RFR 9: 8138963 : java.lang.Objects new method to default to non-null

John Rose john.r.rose at oracle.com
Sat Oct 31 19:44:31 UTC 2015

On Oct 31, 2015, at 4:17 AM, Remi Forax <forax at univ-mlv.fr> wrote:
> Hi John,
> I think there is a good reason to not reuse/enhance the requireNonNull prefix,
> requireNonNull here is used to check a precondition or an invariant (a contract), hence a name that starts with 'require' like in Eiffel.
> (BTW re-reading this thread, Brian already said that)

Ah, of course—that's where require came from, from contract terms.  Thanks.

> requireNonNullElseGet is not something that checks a contract and as you said, nonNull is not a good prefix too, so we should starts a new family.

It seems to me that, even so, "require*" makes excellent logical sense for the proposed use case.  As I said, it requires a slight adjustment (really, an *expansion*) of the contract viewpoint.  I think we should be happy to think of the new "require*" logic as an "extended contract" or "contract with fallback/repair".

Why shouldn't contract checks (at least in our system) offer repairs?  Why must "require", as imported from Eiffel (or some such place) dictate the meaning of a family of Java methods?  If I am working on new Java code, and I want to enforce a dynamically checked condition P on some value X, I *first* think, "X must be (is required to be) P", and then as a *secondary* thought I think, "what event E should happen if that fails?"  In this case, X is a reference value and P is "must not be null".  E can often be:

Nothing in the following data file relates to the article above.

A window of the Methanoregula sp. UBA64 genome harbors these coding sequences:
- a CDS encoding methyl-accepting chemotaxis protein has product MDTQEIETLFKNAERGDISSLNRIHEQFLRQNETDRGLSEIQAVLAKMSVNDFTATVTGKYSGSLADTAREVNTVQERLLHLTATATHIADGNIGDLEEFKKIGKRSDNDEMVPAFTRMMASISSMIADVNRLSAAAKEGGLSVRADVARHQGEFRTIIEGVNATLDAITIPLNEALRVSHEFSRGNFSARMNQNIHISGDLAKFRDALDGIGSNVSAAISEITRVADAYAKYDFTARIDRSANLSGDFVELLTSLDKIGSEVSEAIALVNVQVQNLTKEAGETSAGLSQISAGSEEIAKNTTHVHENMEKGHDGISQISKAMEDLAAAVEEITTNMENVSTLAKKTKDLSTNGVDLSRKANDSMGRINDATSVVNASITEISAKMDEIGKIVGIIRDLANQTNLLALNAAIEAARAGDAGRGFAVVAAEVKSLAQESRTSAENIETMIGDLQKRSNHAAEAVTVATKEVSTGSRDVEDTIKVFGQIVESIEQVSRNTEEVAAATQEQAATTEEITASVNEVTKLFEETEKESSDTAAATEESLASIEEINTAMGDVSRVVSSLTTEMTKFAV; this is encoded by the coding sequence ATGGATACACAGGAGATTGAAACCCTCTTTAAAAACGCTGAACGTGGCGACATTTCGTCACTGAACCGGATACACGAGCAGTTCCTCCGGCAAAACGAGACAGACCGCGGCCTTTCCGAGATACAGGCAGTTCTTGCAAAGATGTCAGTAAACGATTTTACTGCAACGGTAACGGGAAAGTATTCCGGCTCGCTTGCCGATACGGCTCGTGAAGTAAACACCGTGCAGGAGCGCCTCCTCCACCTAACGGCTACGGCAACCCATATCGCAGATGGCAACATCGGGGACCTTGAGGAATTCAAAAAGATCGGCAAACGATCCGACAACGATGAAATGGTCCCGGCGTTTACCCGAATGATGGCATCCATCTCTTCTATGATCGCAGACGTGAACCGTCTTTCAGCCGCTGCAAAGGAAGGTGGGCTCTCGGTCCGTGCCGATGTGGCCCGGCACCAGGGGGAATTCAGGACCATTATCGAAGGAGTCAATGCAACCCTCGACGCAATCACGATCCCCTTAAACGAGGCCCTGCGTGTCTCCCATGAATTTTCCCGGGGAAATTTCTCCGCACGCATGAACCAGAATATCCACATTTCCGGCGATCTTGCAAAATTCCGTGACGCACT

- throw NullPointerException
- throw IllegalArgumentException
- throw AssertionError (use assert syntax)
- replace X with an ad hoc fallback value
- replace X with the result of some ad hoc computation (Supplier.get)
- execute some ad hoc logic inline (control flow)

I understand that contract systems (per se) allow a single contract to be injected across a range of sites, and so the use of ad hoc local values is impossible in those use cases, but (again) we are not designing a contract system here.

— John

P.S.  If we did add a contract system, perhaps we would end up with double-requires, as:

class Box<T> {
  private T value;
  static require<in value> { Objects.requireNonNull(value); }
  // value null-checked before every storage

This suggests there is only a weak linkage between some hypothetical contract system and the present API.

> what about:
>  <T> T coalesceNull(T, T)
>  <T> T coalesceNullGet(T, Supplier<? extends T>)

(Sorry, not for my bikeshed.)

More information about the core-libs-dev mailing list